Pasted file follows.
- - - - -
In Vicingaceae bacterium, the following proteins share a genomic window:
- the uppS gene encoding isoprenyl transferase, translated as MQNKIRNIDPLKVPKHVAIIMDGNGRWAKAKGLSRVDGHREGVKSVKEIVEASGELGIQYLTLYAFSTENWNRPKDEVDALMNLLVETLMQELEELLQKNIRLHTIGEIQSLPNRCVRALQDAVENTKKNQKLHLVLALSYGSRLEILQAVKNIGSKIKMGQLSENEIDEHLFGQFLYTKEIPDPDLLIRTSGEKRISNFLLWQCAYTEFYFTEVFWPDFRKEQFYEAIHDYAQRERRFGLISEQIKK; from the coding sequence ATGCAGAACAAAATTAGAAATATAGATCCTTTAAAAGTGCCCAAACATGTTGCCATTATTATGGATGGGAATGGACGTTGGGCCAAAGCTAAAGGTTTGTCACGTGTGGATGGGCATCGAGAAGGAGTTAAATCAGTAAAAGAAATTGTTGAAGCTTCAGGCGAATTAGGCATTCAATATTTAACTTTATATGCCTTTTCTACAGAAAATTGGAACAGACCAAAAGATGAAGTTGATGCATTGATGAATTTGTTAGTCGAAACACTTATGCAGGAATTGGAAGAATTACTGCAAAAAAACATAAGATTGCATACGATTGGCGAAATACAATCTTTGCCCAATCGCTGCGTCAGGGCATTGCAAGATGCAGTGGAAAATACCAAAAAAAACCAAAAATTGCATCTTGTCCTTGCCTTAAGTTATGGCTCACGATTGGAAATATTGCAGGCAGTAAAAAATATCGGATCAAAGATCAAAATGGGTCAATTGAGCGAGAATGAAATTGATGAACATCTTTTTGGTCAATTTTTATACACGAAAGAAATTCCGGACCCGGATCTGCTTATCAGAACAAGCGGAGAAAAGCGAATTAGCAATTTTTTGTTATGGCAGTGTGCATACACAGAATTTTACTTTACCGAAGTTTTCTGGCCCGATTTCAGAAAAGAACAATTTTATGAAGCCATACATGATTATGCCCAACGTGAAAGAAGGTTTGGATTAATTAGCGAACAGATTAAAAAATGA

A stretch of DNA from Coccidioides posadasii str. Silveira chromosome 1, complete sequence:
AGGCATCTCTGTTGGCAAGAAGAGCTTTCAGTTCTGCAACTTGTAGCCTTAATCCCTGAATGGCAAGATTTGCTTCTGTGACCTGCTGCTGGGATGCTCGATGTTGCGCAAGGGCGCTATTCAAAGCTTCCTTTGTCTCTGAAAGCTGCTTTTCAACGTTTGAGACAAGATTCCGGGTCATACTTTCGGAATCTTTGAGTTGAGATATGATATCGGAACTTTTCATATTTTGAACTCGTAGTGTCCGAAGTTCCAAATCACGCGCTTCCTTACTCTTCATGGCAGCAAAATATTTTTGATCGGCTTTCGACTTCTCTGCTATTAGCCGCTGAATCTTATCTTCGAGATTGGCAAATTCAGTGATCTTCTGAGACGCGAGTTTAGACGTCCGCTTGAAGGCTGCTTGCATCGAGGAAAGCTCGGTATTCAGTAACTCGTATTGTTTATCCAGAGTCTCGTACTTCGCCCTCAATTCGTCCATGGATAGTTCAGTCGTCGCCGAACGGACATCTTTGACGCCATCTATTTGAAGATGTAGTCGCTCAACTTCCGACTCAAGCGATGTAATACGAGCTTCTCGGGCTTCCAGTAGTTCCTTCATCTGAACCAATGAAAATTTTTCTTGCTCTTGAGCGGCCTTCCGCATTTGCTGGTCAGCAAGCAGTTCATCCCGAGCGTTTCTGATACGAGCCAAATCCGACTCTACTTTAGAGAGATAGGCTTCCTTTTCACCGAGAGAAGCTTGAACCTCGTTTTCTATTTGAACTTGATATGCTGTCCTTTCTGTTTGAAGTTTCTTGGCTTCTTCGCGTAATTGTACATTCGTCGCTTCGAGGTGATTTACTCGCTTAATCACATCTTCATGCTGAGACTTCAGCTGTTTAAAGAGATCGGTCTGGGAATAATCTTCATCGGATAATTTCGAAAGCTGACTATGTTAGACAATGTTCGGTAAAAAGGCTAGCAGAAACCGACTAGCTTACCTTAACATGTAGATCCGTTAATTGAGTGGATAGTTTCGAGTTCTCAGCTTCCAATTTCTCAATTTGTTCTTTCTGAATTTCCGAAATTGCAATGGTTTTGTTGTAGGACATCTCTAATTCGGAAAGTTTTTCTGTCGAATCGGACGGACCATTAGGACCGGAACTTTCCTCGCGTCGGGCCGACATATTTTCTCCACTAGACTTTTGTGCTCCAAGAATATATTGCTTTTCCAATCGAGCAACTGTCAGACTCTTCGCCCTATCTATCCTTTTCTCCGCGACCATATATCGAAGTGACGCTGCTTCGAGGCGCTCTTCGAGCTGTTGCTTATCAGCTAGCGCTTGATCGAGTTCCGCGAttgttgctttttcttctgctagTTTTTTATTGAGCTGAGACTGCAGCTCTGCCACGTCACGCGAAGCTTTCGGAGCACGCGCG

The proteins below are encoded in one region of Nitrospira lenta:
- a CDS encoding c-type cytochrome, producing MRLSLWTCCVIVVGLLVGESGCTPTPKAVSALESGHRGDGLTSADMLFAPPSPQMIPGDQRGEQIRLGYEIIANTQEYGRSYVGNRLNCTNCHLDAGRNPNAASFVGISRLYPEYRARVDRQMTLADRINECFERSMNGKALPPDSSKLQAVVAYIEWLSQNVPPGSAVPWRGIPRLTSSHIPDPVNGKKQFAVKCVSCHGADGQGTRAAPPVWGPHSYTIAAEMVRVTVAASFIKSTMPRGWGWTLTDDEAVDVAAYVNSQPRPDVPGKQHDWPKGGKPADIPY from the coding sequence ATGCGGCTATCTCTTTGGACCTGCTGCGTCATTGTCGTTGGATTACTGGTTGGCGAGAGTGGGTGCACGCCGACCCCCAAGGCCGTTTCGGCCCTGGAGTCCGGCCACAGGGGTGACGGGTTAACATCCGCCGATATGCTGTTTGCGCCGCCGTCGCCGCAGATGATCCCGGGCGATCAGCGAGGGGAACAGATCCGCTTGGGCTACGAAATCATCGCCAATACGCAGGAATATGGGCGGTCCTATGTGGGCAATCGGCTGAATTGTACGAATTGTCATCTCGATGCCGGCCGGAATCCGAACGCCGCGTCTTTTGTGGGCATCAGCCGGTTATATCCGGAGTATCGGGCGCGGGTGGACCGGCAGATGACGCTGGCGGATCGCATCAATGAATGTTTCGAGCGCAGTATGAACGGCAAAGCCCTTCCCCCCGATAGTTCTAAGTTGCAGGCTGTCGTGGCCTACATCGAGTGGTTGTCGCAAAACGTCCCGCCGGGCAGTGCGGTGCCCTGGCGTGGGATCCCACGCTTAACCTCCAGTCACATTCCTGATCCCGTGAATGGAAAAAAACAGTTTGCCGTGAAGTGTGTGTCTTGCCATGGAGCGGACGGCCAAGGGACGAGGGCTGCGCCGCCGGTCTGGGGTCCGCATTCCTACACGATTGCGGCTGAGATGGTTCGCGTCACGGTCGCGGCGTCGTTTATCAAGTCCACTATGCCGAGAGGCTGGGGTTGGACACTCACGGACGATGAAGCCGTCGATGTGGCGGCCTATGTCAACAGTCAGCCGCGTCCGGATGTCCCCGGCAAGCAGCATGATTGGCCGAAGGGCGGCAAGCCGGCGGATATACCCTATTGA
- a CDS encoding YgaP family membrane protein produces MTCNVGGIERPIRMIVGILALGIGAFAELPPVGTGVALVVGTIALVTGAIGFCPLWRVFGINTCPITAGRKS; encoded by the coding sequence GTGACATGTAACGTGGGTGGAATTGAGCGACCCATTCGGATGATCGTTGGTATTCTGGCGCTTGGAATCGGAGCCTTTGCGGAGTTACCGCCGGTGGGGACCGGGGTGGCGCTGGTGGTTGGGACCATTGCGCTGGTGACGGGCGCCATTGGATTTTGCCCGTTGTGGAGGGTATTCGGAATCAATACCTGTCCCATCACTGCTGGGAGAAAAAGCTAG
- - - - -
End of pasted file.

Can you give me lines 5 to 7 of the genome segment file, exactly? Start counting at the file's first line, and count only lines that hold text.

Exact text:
The proteins below are encoded in one region of Nitrospira lenta:
- a CDS encoding c-type cytochrome, producing MRLSLWTCCVIVVGLLVGESGCTPTPKAVSALESGHRGDGLTSADMLFAPPSPQMIPGDQRGEQIRLGYEIIANTQEYGRSYVGNRLNCTNCHLDAGRNPNAASFVGISRLYPEYRARVDRQMTLADRINECFERSMNGKALPPDSSKLQAVVAYIEWLSQNVPPGSAVPWRGIPRLTSSHIPDPVNGKKQFAVKCVSCHGADGQGTRAAPPVWGPHSYTIAAEMVRVTVAASFIKSTMPRGWGWTLTDDEAVDVAAYVNSQPRPDVPGKQHDWPKGGKPADIPY from the coding sequence ATGCGGCTATCTCTTTGGACCTGCTGCGTCATTGTCGTTGGATTACTGGTTGGCGAGAGTGGGTGCACGCCGACCCCCAAGGCCGTTTCGGCCCTGGAGTCCGGCCACAGGGGTGACGGGTTAACATCCGCCGATATGCTGTTTGCGCCGCCGTCGCCGCAGATGATCCCGGGCGATCAGCGAGGGGAACAGATCCGCTTGGGCTACGAAATCATCGCCAATACGCAGGAATATGGGCGGTCCTATGTGGGCAATCGGCTGAATTGTACGAATTGTCATCTCGATGCCGGCCGGAATCCGAACGCCGCGTCTTTTGTGGGCATCAGCCGGTTATATCCGGAGTATCGGGCGCGGGTGGACCGGCAGATGACGCTGGCGGATCGCATCAATGAATGTTTCGAGCGCAGTATGAACGGCAAAGCCCTTCCCCCCGATAGTTCTAAGTTGCAGGCTGTCGTGGCCTACATCGAGTGGTTGTCGCAAAACGTCCCGCCGGGCAGTGCGGTGCCCTGGCGTGGGATCCCACGCTTAACCTCCAGTCACATTCCTGATCCCGTGAATGGAAAAAAACAGTTTGCCGTGAAGTGTGTGTCTTGCCATGGAGCGGACGGCCAAGGGACGAGGGCTGCGCCGCCGGTCTGGGGTCCGCATTCCTACACGATTGCGGCTGAGATGGTTCGCGTCACGGTCGCGGCGTCGTTTATCAAGTCCACTATGCCGAGAGGCTGGGGTTGGACACTCACGGACGATGAAGCCGTCGATGTGGCGGCCTATGTCAACAGTCAGCCGCGTCCGGATGTCCCCGGCAAGCAGCATGATTGGCCGAAGGGCGGCAAGCCGGCGGATATACCCTATTGA
- a CDS encoding YgaP family membrane protein produces MTCNVGGIERPIRMIVGILALGIGAFAELPPVGTGVALVVGTIALVTGAIGFCPLWRVFGINTCPITAGRKS; encoded by the coding sequence GTGACATGTAACGTGGGTGGAATTGAGCGACCCATTCGGATGATCGTTGGTATTCTGGCGCTTGGAATCGGAGCCTTTGCGGAGTTACCGCCGGTGGGGACCGGGGTGGCGCTGGTGGTTGGGACCATTGCGCTGGTGACGGGCGCCATTGGATTTTGCCCGTTGTGGAGGGTATTCGGAATCAATACCTGTCCCATCACTGCTGGGAGAAAAAGCTAG